Rounding out this team of all-stars, the Cuvée de Tomme wine barrel-aged sour ale with sour cherries (11%): The last beer of the flight poured dark red like wine, with loose tan head. It smelled of tart grapes and cherries. The taste was also tart, with cherry sweetness up front. Some booziness followed, with some sourness into the middle. Light-medium body and lightly carbonated, this one finished boozy, with a little stickiness from the cherry sweetness. Not a strong finish, but tasty enough.
All in all, I definitely enjoyed my trip around the world of rare beer offered by Lost Abbey. I got to try some styles I would not normally have otherwise and the ambiance of the place was definitely something to behold.
Among the many sights and features around Dayton, we stopped by a museum that housed a working brewery. This was not just any brewery, though. Situated in picturesque Carillon Historical Park, Carillon Brewing Co. was a brick building that resembled an old factory. It actually reminded me of an old firehouse. The only fires involved in this place, however, were the ones used to prepare ingredients for completely house made beer, bread and cheese.
Carillon was a brewery dedicated to brewing both in the style and method of the 1850s. A few volunteers, among regular paid staff, dressed in period costumes and did most of the brewing and baking. All brick and wood, the main room was absolutely cavernous. The bakery and brewing area were directly in front of the door, separated from the rest of the brewery by a ring of barrels. There was a large fireplace surrounded by a bunch of wooden winches, shelving and paddles. The brewing area was up a flight of stairs above the brick oven, with a copper-banded wood barrel. Beyond the baking/brewing area was a full bar. The large seating area was full of hand-planed tables and chairs. There was also an upstairs, loft-like seating area that ringed the main floor. All the history in this place made me hardly able to wait to try their beer.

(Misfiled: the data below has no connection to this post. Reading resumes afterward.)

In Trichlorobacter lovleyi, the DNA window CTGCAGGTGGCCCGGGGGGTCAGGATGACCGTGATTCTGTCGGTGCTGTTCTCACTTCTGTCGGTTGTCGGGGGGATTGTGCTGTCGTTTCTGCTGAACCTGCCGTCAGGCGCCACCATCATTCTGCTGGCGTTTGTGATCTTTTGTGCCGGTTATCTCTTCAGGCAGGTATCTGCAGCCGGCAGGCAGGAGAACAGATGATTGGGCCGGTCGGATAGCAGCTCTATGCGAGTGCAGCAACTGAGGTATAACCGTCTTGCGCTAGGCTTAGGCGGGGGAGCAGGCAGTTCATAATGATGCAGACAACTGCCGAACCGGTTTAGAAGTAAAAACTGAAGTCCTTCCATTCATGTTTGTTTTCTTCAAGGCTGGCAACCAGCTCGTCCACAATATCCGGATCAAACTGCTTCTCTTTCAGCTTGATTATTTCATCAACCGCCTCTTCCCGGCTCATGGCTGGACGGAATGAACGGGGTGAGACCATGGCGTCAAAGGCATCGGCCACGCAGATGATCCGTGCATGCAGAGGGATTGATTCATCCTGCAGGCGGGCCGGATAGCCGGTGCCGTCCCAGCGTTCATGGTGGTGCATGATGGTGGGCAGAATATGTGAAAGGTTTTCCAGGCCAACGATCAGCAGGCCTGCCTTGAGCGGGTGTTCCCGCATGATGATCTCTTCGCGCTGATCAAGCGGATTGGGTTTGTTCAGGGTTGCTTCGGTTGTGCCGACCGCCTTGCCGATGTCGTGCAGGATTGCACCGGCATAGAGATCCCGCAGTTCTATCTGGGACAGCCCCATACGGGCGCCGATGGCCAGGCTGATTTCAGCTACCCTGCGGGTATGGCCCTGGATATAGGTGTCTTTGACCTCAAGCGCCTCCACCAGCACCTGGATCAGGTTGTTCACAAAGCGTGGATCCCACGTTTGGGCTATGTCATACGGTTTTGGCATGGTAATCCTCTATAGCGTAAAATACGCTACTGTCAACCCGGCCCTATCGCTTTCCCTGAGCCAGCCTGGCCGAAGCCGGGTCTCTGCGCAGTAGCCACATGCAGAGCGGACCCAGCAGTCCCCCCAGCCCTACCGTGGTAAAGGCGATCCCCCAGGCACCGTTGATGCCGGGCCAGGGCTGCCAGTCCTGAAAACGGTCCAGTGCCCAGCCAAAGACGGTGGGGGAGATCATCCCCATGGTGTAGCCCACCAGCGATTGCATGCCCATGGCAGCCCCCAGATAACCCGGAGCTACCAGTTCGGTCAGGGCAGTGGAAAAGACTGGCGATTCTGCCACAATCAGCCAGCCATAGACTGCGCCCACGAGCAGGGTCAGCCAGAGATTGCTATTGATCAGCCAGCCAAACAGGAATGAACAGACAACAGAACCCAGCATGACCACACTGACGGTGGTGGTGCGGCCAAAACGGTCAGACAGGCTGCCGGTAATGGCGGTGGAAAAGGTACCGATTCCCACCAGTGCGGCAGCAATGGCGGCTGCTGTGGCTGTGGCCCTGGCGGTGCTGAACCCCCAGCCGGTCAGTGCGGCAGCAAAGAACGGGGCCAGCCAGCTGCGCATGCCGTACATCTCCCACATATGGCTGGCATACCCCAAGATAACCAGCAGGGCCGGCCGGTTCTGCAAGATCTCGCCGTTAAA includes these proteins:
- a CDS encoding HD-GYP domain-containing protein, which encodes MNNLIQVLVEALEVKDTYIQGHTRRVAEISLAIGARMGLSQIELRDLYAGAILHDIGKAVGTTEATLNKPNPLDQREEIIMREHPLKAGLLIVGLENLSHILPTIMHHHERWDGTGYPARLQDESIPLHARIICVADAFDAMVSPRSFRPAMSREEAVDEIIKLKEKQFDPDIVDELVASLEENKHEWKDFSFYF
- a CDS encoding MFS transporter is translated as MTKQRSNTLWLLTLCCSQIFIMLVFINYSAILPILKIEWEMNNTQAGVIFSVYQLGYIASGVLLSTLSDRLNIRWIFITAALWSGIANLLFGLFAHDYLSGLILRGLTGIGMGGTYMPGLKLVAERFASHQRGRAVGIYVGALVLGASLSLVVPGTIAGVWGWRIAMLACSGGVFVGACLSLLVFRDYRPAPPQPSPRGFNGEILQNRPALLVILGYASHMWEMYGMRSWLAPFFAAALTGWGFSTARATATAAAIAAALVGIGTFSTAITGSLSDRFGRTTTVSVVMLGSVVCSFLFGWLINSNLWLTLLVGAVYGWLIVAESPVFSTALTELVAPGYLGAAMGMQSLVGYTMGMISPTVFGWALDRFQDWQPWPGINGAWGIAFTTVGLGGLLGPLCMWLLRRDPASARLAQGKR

I ordered a flight, included in which they had several cask beers. Our server warned us that all of their cask beers were served in the 1850s style, which was to say, “flat and warm.” Being an open minded fellow, I decided I could deal with that and started with the Sour Porter. This one poured dark brown amber with no noticeable head. There was a definite sourness on the smell, with some chocolate as well. The taste was very sour at first. A touch of roasty chocolate flavor followed into a very mild middle. Light body and no carbonation lead to a mild and sour finish, with only faint chocolate trailing.
Next came the Coriander Ale. It poured cloudy orange with no head. It smelled rich and sweet, with a touch of spice. The taste was full of sweet spiciness that reminded me of pumpkin pie spice. The middle was very mild without much change from the beginning. The middle was also vegetal, like bitter squash-like flavor. Light-bodied and lightly carbonated, it finished light with slight spice notes.
Third, I tried the Irish Red Ale. This one poured cloudy brown, like a cider. Like the previous two, it poured with no head. Aromas of brown sugar, plums and spice got me excited for this drink. I was surprised that it seemed to be more carbonated than the others. It tasted very mild; so mild it didn’t taste like much of anything. The middle was equally mild, with light body and light carbonation. It finished with not much taste, other than a touch of sweetness. A little underwhelming from the promise of the aromas.